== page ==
Thyroid conditions are prevalent in today’s world. According to the American Thyroid Association (ATA), about 20 million Americans have some form of thyroid dysfunction and about 60% are unaware they even have a condition. These statistics can be unsettling and make you want to run to your doctor to have your thyroid tested, but unfortunately most doctors won’t run the tests you need.
According to the majority of physicians and medical professionals, the gold standard test for thyroid dysfunction is the Thyroid Stimulating Hormone (TSH) test, but this just isn’t true. The TSH test does not give doctors a clear picture or understanding of the thyroid’s function. The test doesn’t even test thyroid levels! Instead, the TSH measures the levels from the pituitary gland. The pituitary gland receives T3 (a form of the thyroid hormones) and uses the amount it receives to determine whether more is needed. It then releases the TSH to inform the thyroid to make more or less of the hormones. According to Dr. Derry, a thyroid expert and researcher, the TSH was extremely slow to become abnormal and confirm a diagnosis even if a patient had all the symptoms. He stated sometimes it never rose!
This standard of testing makes it extremely difficult for individuals who suffer from thyroid dysfunction symptoms, but can’t get the treatment they need because the diagnosis isn’t being made. Instead, the symptoms are typically “explained away” by age or depression.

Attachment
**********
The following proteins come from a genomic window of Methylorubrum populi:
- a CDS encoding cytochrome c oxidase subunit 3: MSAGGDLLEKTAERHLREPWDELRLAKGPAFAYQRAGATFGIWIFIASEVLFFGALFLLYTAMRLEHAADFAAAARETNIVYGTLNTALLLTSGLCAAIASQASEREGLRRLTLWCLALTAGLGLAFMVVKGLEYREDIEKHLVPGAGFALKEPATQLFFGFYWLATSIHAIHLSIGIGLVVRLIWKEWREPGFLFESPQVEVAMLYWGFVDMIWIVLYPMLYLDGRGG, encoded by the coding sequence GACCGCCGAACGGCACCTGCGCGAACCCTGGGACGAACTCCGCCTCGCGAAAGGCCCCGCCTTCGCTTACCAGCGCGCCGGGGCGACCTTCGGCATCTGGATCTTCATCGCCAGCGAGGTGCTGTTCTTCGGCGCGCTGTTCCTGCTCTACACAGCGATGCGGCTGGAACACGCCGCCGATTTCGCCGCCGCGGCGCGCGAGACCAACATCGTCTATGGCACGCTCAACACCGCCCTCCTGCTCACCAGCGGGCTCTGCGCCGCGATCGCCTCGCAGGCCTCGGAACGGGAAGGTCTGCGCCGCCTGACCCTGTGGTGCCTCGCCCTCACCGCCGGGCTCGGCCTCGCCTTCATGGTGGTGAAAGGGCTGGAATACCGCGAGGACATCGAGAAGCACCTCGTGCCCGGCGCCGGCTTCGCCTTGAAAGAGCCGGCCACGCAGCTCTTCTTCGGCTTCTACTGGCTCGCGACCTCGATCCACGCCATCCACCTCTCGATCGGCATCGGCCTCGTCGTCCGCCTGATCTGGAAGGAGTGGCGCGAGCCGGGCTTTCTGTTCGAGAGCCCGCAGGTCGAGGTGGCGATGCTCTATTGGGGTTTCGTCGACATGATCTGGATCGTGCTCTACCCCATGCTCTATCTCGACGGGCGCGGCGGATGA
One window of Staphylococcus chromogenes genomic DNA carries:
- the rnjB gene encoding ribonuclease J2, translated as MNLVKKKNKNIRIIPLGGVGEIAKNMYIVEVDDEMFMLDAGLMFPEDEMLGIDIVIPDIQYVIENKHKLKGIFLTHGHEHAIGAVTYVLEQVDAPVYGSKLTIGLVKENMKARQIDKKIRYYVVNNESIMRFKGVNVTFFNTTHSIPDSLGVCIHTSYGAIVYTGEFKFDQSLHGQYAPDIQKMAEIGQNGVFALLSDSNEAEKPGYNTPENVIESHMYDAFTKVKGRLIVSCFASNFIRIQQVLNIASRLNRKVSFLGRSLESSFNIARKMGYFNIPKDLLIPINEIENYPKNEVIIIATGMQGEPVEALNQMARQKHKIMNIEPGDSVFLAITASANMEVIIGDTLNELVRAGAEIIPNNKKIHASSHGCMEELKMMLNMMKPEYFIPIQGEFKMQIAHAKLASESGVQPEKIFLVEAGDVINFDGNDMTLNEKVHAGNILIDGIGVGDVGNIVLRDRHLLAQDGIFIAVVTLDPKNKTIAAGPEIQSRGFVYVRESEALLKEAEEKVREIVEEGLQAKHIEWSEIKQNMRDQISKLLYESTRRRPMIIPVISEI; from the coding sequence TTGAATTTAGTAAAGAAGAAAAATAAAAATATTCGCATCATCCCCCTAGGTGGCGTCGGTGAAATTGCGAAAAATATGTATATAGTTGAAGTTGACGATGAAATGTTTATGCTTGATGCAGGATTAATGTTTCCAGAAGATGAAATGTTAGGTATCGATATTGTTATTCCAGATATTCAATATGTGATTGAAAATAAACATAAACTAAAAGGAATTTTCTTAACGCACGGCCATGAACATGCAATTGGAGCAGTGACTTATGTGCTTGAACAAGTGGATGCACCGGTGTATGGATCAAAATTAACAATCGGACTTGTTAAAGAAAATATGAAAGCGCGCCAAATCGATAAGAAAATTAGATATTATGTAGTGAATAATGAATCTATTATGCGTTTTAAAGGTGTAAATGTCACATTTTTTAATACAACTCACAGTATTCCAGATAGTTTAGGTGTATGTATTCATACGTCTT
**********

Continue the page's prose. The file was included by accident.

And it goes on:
The best tests to run when trying to get a clear understanding of the state of the thyroid or the conversion of the hormones (TSH doesn’t test for conversion issues) are free T3, free T4, reverse T3, TSH and certain antibodies.
It is hard to find a doctor that is willing to run these tests, let alone listen to what is wrong with the current way of testing; however, there is one type of medical professional that always runs these tests, unfortunately, you won’t be seeing them as a patient anytime soon: Veterinarians. Yes, our pets our getting the right thyroid tests, but we aren’t!
Like humans, animals can have thyroid disease. Hyperthyroidism is prevalent among cats, while hypothyroidism is commonly seen in dogs. The symptoms are similar to what we experience. With hyperthyroidism animals can experience weight loss, vomiting/diarrhea, frequent urination, increased energy, and increased appetite. For hypothyroidism the symptoms include hair loss, lethargy, weight gain, and intolerance to the cold.
If your pet has these symptoms and is suspected of having a thyroid problem, the veterinarian will perform a physical exam along with running laboratory testing. The tests include T3 and T4 levels and, depending on the veterinarian, testing for antibodies may be ran to rule out autoimmune thryoiditis.
While it is important that our furry friends get the testing they need, we also should be getting the proper tests to help with our condition. Next time you go in to check your thyroid function why not mention the tests that the veterinarians run to check for thyroid issues?
What are your thoughts on this? Let us know in the comment section below!